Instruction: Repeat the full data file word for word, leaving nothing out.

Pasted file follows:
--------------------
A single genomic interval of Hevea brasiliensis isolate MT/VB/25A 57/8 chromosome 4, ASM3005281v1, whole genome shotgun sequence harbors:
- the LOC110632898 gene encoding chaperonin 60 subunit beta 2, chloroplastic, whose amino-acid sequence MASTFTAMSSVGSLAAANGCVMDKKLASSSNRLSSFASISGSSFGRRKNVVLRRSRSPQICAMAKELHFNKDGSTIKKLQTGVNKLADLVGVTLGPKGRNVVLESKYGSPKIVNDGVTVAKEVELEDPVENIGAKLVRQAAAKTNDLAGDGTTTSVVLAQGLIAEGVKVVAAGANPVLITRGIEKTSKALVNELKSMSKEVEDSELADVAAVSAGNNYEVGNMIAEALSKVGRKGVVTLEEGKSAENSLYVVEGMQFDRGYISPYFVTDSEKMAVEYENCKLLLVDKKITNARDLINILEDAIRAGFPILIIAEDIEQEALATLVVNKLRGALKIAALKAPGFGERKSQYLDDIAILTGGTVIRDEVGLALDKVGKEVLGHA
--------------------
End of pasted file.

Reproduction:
A single genomic interval of Hevea brasiliensis isolate MT/VB/25A 57/8 chromosome 4, ASM3005281v1, whole genome shotgun sequence harbors:
- the LOC110632898 gene encoding chaperonin 60 subunit beta 2, chloroplastic, whose amino-acid sequence MASTFTAMSSVGSLAAANGCVMDKKLASSSNRLSSFASISGSSFGRRKNVVLRRSRSPQICAMAKELHFNKDGSTIKKLQTGVNKLADLVGVTLGPKGRNVVLESKYGSPKIVNDGVTVAKEVELEDPVENIGAKLVRQAAAKTNDLAGDGTTTSVVLAQGLIAEGVKVVAAGANPVLITRGIEKTSKALVNELKSMSKEVEDSELADVAAVSAGNNYEVGNMIAEALSKVGRKGVVTLEEGKSAENSLYVVEGMQFDRGYISPYFVTDSEKMAVEYENCKLLLVDKKITNARDLINILEDAIRAGFPILIIAEDIEQEALATLVVNKLRGALKIAALKAPGFGERKSQYLDDIAILTGGTVIRDEVGLALDKVGKEVLGHA